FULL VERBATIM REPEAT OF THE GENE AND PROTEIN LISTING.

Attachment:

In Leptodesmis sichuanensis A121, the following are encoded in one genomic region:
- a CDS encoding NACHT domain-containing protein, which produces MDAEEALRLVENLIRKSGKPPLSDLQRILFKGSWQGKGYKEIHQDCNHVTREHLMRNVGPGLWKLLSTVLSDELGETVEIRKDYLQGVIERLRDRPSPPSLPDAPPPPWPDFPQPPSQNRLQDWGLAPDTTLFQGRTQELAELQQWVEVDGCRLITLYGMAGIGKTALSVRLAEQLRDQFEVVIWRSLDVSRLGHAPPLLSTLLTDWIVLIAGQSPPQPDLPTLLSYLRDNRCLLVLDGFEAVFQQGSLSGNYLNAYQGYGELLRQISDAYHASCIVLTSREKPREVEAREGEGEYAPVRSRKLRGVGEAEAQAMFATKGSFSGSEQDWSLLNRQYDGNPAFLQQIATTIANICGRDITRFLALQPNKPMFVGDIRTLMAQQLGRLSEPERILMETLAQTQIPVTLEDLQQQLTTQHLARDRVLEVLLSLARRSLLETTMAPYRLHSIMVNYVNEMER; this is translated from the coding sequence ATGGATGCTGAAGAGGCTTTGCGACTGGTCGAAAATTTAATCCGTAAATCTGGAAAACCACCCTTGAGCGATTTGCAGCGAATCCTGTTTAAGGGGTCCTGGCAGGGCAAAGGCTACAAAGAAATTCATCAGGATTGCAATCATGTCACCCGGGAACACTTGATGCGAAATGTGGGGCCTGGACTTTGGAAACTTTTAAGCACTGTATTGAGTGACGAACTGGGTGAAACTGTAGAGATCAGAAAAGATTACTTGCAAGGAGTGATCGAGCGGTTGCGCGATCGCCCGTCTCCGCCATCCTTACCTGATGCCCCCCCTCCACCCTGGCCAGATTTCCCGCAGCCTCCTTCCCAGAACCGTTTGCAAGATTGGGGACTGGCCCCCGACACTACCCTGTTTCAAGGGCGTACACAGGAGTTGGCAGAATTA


In Leptodesmis sichuanensis A121, the following are encoded in one genomic region:
- a CDS encoding NACHT domain-containing protein, which produces MDAEEALRLVENLIRKSGKPPLSDLQRILFKGSWQGKGYKEIHQDCNHVTREHLMRNVGPGLWKLLSTVLSDELGETVEIRKDYLQGVIERLRDRPSPPSLPDAPPPPWPDFPQPPSQNRLQDWGLAPDTTLFQGRTQELAELQQWVEVDGCRLITLYGMAGIGKTALSVRLAEQLRDQFEVVIWRSLDVSRLGHAPPLLSTLLTDWIVLIAGQSPPQPDLPTLLSYLRDNRCLLVLDGFEAVFQQGSLSGNYLNAYQGYGELLRQISDAYHASCIVLTSREKPREVEAREGEGEYAPVRSRKLRGVGEAEAQAMFATKGSFSGSEQDWSLLNRQYDGNPAFLQQIATTIANICGRDITRFLALQPNKPMFVGDIRTLMAQQLGRLSEPERILMETLAQTQIPVTLEDLQQQLTTQHLARDRVLEVLLSLARRSLLETTMAPYRLHSIMVNYVNEMER; this is translated from the coding sequence ATGGATGCTGAAGAGGCTTTGCGACTGGTCGAAAATTTAATCCGTAAATCTGGAAAACCACCCTTGAGCGATTTGCAGCGAATCCTGTTTAAGGGGTCCTGGCAGGGCAAAGGCTACAAAGAAATTCATCAGGATTGCAATCATGTCACCCGGGAACACTTGATGCGAAATGTGGGGCCTGGACTTTGGAAACTTTTAAGCACTGTATTGAGTGACGAACTGGGTGAAACTGTAGAGATCAGAAAAGATTACTTGCAAGGAGTGATCGAGCGGTTGCGCGATCGCCCGTCTCCGCCATCCTTACCTGATGCCCCCCCTCCACCCTGGCCAGATTTCCCGCAGCCTCCTTCCCAGAACCGTTTGCAAGATTGGGGACTGGCCCCCGACACTACCCTGTTTCAAGGGCGTACACAGGAGTTGGCAGAATTA